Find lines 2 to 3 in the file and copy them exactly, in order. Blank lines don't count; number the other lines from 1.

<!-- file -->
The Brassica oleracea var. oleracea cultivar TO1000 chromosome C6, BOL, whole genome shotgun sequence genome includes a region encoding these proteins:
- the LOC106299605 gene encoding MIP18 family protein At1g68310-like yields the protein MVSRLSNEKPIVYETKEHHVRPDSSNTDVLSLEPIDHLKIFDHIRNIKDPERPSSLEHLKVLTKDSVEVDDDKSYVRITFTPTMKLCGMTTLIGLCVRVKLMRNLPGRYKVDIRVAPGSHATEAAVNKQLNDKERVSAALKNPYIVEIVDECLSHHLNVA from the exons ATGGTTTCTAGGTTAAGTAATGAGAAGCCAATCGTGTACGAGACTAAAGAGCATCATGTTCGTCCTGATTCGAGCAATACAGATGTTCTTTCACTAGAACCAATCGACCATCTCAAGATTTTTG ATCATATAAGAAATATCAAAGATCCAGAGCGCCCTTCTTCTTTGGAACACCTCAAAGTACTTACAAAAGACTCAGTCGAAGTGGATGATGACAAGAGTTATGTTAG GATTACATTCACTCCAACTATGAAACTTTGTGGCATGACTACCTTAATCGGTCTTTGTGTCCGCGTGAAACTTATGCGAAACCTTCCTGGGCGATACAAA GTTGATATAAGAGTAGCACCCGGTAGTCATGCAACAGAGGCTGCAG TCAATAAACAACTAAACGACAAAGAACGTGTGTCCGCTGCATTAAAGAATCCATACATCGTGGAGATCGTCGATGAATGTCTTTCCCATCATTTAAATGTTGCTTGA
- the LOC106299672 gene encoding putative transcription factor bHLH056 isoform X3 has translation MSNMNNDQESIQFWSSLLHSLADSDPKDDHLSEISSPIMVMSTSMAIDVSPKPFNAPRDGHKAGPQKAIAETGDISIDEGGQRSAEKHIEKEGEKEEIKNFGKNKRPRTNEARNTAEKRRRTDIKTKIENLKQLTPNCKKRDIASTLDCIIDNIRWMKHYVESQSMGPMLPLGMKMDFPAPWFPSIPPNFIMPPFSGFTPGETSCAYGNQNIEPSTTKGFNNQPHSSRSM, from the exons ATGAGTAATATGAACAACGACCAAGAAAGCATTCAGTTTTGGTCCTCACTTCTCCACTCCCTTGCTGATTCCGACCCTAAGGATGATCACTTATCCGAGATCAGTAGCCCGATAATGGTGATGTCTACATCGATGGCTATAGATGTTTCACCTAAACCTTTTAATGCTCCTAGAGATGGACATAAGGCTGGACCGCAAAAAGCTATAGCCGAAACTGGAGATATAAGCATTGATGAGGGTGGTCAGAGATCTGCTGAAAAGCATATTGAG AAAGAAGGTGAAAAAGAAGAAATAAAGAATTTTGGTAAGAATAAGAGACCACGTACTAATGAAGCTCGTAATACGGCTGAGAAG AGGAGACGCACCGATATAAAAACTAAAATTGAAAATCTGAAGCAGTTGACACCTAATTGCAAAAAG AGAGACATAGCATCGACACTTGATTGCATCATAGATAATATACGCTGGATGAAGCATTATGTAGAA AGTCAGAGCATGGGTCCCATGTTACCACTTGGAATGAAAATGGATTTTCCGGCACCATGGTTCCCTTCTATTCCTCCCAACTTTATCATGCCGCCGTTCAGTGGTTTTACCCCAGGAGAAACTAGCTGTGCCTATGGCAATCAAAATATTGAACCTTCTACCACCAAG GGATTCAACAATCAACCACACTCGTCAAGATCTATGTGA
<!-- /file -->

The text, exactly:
- the LOC106299605 gene encoding MIP18 family protein At1g68310-like yields the protein MVSRLSNEKPIVYETKEHHVRPDSSNTDVLSLEPIDHLKIFDHIRNIKDPERPSSLEHLKVLTKDSVEVDDDKSYVRITFTPTMKLCGMTTLIGLCVRVKLMRNLPGRYKVDIRVAPGSHATEAAVNKQLNDKERVSAALKNPYIVEIVDECLSHHLNVA from the exons ATGGTTTCTAGGTTAAGTAATGAGAAGCCAATCGTGTACGAGACTAAAGAGCATCATGTTCGTCCTGATTCGAGCAATACAGATGTTCTTTCACTAGAACCAATCGACCATCTCAAGATTTTTG ATCATATAAGAAATATCAAAGATCCAGAGCGCCCTTCTTCTTTGGAACACCTCAAAGTACTTACAAAAGACTCAGTCGAAGTGGATGATGACAAGAGTTATGTTAG GATTACATTCACTCCAACTATGAAACTTTGTGGCATGACTACCTTAATCGGTCTTTGTGTCCGCGTGAAACTTATGCGAAACCTTCCTGGGCGATACAAA GTTGATATAAGAGTAGCACCCGGTAGTCATGCAACAGAGGCTGCAG TCAATAAACAACTAAACGACAAAGAACGTGTGTCCGCTGCATTAAAGAATCCATACATCGTGGAGATCGTCGATGAATGTCTTTCCCATCATTTAAATGTTGCTTGA
- the LOC106299672 gene encoding putative transcription factor bHLH056 isoform X3 has translation MSNMNNDQESIQFWSSLLHSLADSDPKDDHLSEISSPIMVMSTSMAIDVSPKPFNAPRDGHKAGPQKAIAETGDISIDEGGQRSAEKHIEKEGEKEEIKNFGKNKRPRTNEARNTAEKRRRTDIKTKIENLKQLTPNCKKRDIASTLDCIIDNIRWMKHYVESQSMGPMLPLGMKMDFPAPWFPSIPPNFIMPPFSGFTPGETSCAYGNQNIEPSTTKGFNNQPHSSRSM, from the exons ATGAGTAATATGAACAACGACCAAGAAAGCATTCAGTTTTGGTCCTCACTTCTCCACTCCCTTGCTGATTCCGACCCTAAGGATGATCACTTATCCGAGATCAGTAGCCCGATAATGGTGATGTCTACATCGATGGCTATAGATGTTTCACCTAAACCTTTTAATGCTCCTAGAGATGGACATAAGGCTGGACCGCAAAAAGCTATAGCCGAAACTGGAGATATAAGCATTGATGAGGGTGGTCAGAGATCTGCTGAAAAGCATATTGAG AAAGAAGGTGAAAAAGAAGAAATAAAGAATTTTGGTAAGAATAAGAGACCACGTACTAATGAAGCTCGTAATACGGCTGAGAAG AGGAGACGCACCGATATAAAAACTAAAATTGAAAATCTGAAGCAGTTGACACCTAATTGCAAAAAG AGAGACATAGCATCGACACTTGATTGCATCATAGATAATATACGCTGGATGAAGCATTATGTAGAA AGTCAGAGCATGGGTCCCATGTTACCACTTGGAATGAAAATGGATTTTCCGGCACCATGGTTCCCTTCTATTCCTCCCAACTTTATCATGCCGCCGTTCAGTGGTTTTACCCCAGGAGAAACTAGCTGTGCCTATGGCAATCAAAATATTGAACCTTCTACCACCAAG GGATTCAACAATCAACCACACTCGTCAAGATCTATGTGA